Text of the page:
CHICAGO (WLS) --Chicago's City Council wrapped up a busy day with aldermen dealing with issues ranging from a 911 phone fee hike to the minimum wage.
The council rubber-stamped issues that were debated and decided weeks ago. But anyone who has a cellular or home telephone will get a monthly reminder of one measure approved Wednesday.
The aldermen voted without dissent to raise the fee on each landline and wireless telephone billed at city addresses.
"We did two things: We avoided a property tax on families and we secured the pensions of the workers who work for the city," said Mayor Rahm Emanuel.
The so-called 9-1-1 fee, currently $2.50 per line, will increase $1.40 on September 1, becoming monthly per phone tax of $3.90.
The increase was authorized last spring by state lawmakers to help local governments pay for emergency systems. But Chicago will use the $50 million generated here to shore up shortfalls in two of its pension systems.
"We view it really as a Band-Aid approach," said 2nd Ward Alderman Bob Fioretti. "We're hoping to find ways to eliminate that in the future."
In other action, the council approved a new a contract with Chicago's firefighters union.
"I still consider us the greatest fire department in the world and this new contract will give us the ability to do just that," said Thomas Ryan, IAF Local 2.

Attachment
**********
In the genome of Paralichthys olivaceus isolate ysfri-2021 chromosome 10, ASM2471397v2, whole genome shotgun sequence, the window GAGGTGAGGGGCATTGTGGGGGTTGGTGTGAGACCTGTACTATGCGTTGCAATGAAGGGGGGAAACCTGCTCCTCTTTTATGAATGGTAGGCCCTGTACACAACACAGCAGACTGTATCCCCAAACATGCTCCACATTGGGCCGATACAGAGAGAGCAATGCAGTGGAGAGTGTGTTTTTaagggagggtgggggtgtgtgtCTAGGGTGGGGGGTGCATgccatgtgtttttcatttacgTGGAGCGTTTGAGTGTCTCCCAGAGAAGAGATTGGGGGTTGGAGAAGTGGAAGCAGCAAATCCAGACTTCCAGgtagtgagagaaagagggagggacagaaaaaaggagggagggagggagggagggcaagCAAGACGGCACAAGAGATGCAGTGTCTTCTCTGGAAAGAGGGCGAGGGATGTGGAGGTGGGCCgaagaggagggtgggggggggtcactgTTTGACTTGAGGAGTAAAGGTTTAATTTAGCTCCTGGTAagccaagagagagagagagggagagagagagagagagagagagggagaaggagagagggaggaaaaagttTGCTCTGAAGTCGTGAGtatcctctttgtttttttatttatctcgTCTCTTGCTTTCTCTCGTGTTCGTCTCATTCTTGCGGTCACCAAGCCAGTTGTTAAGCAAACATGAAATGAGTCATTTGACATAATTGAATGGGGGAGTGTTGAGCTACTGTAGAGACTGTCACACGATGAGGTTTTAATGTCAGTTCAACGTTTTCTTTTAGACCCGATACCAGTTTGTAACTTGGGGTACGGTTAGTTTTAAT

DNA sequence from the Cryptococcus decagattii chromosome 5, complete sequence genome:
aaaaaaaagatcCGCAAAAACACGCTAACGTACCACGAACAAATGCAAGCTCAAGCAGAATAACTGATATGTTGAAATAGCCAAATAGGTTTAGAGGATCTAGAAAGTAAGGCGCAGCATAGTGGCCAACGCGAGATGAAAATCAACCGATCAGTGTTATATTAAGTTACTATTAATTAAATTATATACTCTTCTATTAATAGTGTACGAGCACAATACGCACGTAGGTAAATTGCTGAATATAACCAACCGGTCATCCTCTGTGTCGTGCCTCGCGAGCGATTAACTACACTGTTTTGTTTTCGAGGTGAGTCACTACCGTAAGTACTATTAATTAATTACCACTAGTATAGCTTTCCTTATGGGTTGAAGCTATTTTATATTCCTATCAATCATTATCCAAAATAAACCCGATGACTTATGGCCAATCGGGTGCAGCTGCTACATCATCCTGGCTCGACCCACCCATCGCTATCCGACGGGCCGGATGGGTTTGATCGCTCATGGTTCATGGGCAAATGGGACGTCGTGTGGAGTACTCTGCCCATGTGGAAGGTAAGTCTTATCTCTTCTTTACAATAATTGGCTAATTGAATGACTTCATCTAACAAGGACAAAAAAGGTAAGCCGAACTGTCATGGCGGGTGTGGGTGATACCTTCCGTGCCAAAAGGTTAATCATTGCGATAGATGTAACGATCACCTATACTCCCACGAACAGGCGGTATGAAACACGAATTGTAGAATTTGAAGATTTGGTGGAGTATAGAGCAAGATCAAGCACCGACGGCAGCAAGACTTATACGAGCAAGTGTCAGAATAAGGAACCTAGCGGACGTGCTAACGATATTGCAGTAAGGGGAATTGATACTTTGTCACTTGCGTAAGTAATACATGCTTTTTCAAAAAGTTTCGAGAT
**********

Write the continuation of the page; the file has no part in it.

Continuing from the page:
And aldermen approved a zoning ordinance to allow medical marijuana dispensaries in the city.
"It's not allowed near schools, a thousand feet near schools, daycare centers or any residence," said 25th Ward Alderman Danny Solis.
And among the ordinances introduced was the mayor's proposal to raise the city's minimum wage to $13 an hour, a mandated raise for an estimated 400,000 Chicago workers.
"Nobody who works should raise a child in poverty. It should be the first step on the way to the middle class," Emanuel said.
The mayor wants the council to vote on the city's minimum wage ordinance after the statewide referendum on the issue in November and that aldermen should use that result as a signal for what voters feel about raising the rate.
Republican cynics say democrats like Emanuel are the using the question to gin up their party's turnout in the fall.